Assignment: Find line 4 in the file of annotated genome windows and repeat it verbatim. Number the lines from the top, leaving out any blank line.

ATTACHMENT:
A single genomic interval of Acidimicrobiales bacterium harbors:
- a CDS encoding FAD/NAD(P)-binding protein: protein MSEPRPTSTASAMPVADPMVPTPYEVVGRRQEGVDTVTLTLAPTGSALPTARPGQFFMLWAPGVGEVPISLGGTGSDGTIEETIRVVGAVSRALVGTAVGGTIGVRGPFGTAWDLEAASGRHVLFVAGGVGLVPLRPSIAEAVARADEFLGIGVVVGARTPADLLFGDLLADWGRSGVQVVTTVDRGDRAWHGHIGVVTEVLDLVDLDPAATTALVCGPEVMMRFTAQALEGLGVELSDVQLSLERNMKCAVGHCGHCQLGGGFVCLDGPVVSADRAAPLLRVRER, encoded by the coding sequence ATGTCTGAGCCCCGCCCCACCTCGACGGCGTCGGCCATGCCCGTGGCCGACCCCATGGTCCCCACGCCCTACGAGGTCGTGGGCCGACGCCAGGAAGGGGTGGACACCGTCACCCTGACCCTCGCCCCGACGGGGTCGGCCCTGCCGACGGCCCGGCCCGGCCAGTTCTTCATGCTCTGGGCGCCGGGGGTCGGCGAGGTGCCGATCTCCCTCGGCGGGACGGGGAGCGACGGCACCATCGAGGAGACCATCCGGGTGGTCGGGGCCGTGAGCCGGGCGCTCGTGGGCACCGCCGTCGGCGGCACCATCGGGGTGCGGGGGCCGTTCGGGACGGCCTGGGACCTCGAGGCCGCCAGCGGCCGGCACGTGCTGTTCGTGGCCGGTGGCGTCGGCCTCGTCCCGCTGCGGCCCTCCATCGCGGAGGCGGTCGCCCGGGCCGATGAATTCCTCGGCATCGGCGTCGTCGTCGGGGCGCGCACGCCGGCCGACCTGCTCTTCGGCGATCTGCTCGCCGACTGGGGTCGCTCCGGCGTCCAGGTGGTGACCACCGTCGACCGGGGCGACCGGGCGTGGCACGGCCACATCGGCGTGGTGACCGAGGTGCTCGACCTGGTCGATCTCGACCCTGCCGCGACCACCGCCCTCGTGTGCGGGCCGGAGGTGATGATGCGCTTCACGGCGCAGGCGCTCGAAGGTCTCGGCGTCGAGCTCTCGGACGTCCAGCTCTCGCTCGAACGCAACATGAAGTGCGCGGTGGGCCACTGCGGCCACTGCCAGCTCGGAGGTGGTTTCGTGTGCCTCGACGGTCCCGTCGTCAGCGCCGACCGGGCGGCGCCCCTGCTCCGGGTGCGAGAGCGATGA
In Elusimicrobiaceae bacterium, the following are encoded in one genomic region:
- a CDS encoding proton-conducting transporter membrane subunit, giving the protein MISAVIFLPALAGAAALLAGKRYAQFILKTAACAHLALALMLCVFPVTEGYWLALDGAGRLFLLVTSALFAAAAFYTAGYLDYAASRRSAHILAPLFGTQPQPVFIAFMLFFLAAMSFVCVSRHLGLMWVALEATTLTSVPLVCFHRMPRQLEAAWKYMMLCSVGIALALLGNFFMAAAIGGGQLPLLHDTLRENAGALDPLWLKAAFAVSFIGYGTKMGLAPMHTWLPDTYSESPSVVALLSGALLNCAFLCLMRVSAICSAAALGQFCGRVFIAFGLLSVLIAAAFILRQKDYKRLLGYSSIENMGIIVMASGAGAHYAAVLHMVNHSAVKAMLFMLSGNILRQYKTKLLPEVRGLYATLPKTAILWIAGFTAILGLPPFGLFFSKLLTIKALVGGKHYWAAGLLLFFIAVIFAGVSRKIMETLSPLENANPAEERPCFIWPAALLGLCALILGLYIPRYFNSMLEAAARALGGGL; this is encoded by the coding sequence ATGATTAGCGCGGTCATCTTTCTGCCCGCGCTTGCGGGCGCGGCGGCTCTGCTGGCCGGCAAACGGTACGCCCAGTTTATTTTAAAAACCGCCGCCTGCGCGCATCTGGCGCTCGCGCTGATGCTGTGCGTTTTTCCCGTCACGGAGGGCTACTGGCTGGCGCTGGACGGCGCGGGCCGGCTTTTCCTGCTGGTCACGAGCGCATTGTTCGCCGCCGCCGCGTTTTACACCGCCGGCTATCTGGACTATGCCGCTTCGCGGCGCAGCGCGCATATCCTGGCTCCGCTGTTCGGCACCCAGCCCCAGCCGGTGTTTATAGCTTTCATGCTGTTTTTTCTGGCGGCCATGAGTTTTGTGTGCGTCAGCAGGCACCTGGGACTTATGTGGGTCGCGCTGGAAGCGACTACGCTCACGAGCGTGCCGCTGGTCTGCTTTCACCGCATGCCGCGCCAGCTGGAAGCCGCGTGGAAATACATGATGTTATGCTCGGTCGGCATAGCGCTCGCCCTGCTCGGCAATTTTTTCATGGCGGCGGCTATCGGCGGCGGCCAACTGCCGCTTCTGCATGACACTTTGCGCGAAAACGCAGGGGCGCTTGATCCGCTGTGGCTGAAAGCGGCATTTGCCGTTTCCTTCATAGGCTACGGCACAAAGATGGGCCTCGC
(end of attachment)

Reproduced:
- a CDS encoding proton-conducting transporter membrane subunit, giving the protein MISAVIFLPALAGAAALLAGKRYAQFILKTAACAHLALALMLCVFPVTEGYWLALDGAGRLFLLVTSALFAAAAFYTAGYLDYAASRRSAHILAPLFGTQPQPVFIAFMLFFLAAMSFVCVSRHLGLMWVALEATTLTSVPLVCFHRMPRQLEAAWKYMMLCSVGIALALLGNFFMAAAIGGGQLPLLHDTLRENAGALDPLWLKAAFAVSFIGYGTKMGLAPMHTWLPDTYSESPSVVALLSGALLNCAFLCLMRVSAICSAAALGQFCGRVFIAFGLLSVLIAAAFILRQKDYKRLLGYSSIENMGIIVMASGAGAHYAAVLHMVNHSAVKAMLFMLSGNILRQYKTKLLPEVRGLYATLPKTAILWIAGFTAILGLPPFGLFFSKLLTIKALVGGKHYWAAGLLLFFIAVIFAGVSRKIMETLSPLENANPAEERPCFIWPAALLGLCALILGLYIPRYFNSMLEAAARALGGGL; this is encoded by the coding sequence ATGATTAGCGCGGTCATCTTTCTGCCCGCGCTTGCGGGCGCGGCGGCTCTGCTGGCCGGCAAACGGTACGCCCAGTTTATTTTAAAAACCGCCGCCTGCGCGCATCTGGCGCTCGCGCTGATGCTGTGCGTTTTTCCCGTCACGGAGGGCTACTGGCTGGCGCTGGACGGCGCGGGCCGGCTTTTCCTGCTGGTCACGAGCGCATTGTTCGCCGCCGCCGCGTTTTACACCGCCGGCTATCTGGACTATGCCGCTTCGCGGCGCAGCGCGCATATCCTGGCTCCGCTGTTCGGCACCCAGCCCCAGCCGGTGTTTATAGCTTTCATGCTGTTTTTTCTGGCGGCCATGAGTTTTGTGTGCGTCAGCAGGCACCTGGGACTTATGTGGGTCGCGCTGGAAGCGACTACGCTCACGAGCGTGCCGCTGGTCTGCTTTCACCGCATGCCGCGCCAGCTGGAAGCCGCGTGGAAATACATGATGTTATGCTCGGTCGGCATAGCGCTCGCCCTGCTCGGCAATTTTTTCATGGCGGCGGCTATCGGCGGCGGCCAACTGCCGCTTCTGCATGACACTTTGCGCGAAAACGCAGGGGCGCTTGATCCGCTGTGGCTGAAAGCGGCATTTGCCGTTTCCTTCATAGGCTACGGCACAAAGATGGGCCTCGC